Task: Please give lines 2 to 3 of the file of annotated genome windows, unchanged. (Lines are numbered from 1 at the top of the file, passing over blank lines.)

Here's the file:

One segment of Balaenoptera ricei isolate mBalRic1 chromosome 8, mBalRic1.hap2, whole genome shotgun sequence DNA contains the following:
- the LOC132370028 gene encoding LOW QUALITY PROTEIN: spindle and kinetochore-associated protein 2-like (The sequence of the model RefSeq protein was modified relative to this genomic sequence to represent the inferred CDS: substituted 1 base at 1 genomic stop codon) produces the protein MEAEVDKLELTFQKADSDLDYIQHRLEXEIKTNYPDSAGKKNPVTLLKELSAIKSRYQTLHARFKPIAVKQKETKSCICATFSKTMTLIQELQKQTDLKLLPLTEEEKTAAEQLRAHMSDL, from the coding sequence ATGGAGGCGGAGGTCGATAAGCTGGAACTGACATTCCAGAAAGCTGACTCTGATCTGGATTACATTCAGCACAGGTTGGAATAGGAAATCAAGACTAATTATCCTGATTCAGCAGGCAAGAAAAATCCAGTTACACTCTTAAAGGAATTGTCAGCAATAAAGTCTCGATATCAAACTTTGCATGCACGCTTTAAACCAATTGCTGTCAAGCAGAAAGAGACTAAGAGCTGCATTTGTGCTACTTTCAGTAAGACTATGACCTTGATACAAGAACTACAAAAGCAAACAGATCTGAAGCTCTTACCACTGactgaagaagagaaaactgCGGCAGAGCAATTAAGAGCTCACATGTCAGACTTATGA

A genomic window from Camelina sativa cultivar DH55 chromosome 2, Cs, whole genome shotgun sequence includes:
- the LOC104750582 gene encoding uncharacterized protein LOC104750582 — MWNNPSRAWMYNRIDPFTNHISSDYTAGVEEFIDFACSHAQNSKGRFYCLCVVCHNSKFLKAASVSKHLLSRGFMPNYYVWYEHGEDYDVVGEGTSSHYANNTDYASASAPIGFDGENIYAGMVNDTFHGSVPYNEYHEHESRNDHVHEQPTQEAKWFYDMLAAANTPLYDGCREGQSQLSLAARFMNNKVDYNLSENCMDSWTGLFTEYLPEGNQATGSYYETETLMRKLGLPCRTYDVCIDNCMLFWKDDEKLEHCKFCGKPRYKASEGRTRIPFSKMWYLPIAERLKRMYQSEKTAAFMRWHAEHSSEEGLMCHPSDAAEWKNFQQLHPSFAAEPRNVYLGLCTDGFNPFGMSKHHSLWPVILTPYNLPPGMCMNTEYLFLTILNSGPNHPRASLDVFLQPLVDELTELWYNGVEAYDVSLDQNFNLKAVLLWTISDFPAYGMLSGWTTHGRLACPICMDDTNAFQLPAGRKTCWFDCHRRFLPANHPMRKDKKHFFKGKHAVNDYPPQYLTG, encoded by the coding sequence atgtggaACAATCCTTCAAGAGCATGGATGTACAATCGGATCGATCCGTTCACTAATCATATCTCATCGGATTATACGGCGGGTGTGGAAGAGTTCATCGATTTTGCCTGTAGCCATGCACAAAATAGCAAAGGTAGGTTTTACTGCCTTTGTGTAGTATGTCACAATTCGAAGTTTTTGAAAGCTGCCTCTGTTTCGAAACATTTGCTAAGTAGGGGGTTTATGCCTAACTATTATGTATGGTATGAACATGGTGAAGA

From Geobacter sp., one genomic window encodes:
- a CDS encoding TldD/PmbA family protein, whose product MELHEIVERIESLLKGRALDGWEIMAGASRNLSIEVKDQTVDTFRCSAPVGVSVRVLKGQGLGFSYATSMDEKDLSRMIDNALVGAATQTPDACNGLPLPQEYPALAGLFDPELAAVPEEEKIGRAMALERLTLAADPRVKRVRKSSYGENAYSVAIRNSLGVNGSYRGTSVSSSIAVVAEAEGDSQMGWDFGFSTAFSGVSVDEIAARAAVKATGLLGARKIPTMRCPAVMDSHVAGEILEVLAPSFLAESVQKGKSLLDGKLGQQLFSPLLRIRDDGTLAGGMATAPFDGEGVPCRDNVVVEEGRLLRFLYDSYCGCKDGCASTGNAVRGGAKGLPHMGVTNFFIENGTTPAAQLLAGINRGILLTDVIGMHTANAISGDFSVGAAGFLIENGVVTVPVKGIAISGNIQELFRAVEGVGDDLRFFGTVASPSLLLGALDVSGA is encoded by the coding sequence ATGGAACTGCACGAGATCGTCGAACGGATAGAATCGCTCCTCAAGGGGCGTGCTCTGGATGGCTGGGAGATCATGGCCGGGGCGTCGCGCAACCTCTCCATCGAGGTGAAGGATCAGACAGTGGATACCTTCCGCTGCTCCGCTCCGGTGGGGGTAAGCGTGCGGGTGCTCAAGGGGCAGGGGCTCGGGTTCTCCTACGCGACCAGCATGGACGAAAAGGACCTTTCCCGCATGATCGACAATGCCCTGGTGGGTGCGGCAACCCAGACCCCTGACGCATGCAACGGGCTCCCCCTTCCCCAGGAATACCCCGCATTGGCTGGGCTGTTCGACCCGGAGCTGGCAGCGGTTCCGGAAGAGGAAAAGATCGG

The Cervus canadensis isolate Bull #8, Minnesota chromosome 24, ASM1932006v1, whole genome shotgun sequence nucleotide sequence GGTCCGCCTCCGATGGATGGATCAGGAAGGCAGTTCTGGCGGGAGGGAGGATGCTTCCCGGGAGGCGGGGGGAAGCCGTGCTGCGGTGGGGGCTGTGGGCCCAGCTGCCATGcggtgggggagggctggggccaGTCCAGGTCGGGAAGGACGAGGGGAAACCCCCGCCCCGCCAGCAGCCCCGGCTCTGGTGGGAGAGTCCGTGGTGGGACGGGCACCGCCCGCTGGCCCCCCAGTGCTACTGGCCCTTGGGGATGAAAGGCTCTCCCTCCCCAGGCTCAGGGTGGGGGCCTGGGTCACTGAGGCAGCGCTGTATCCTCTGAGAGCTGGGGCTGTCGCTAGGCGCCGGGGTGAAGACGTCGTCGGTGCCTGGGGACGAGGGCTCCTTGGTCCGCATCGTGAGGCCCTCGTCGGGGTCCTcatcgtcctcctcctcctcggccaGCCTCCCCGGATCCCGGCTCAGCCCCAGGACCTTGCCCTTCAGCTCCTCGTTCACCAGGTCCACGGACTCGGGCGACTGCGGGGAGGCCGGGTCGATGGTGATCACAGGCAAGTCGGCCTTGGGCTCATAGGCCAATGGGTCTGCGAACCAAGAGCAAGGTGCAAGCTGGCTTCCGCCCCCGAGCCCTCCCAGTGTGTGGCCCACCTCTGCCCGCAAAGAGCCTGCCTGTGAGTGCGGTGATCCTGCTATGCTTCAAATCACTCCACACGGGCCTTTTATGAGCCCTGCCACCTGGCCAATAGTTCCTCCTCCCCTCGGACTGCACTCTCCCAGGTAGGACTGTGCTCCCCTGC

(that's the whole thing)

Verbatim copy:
- the LOC132370028 gene encoding LOW QUALITY PROTEIN: spindle and kinetochore-associated protein 2-like (The sequence of the model RefSeq protein was modified relative to this genomic sequence to represent the inferred CDS: substituted 1 base at 1 genomic stop codon) produces the protein MEAEVDKLELTFQKADSDLDYIQHRLEXEIKTNYPDSAGKKNPVTLLKELSAIKSRYQTLHARFKPIAVKQKETKSCICATFSKTMTLIQELQKQTDLKLLPLTEEEKTAAEQLRAHMSDL, from the coding sequence ATGGAGGCGGAGGTCGATAAGCTGGAACTGACATTCCAGAAAGCTGACTCTGATCTGGATTACATTCAGCACAGGTTGGAATAGGAAATCAAGACTAATTATCCTGATTCAGCAGGCAAGAAAAATCCAGTTACACTCTTAAAGGAATTGTCAGCAATAAAGTCTCGATATCAAACTTTGCATGCACGCTTTAAACCAATTGCTGTCAAGCAGAAAGAGACTAAGAGCTGCATTTGTGCTACTTTCAGTAAGACTATGACCTTGATACAAGAACTACAAAAGCAAACAGATCTGAAGCTCTTACCACTGactgaagaagagaaaactgCGGCAGAGCAATTAAGAGCTCACATGTCAGACTTATGA

A genomic window from Camelina sativa cultivar DH55 chromosome 2, Cs, whole genome shotgun sequence includes: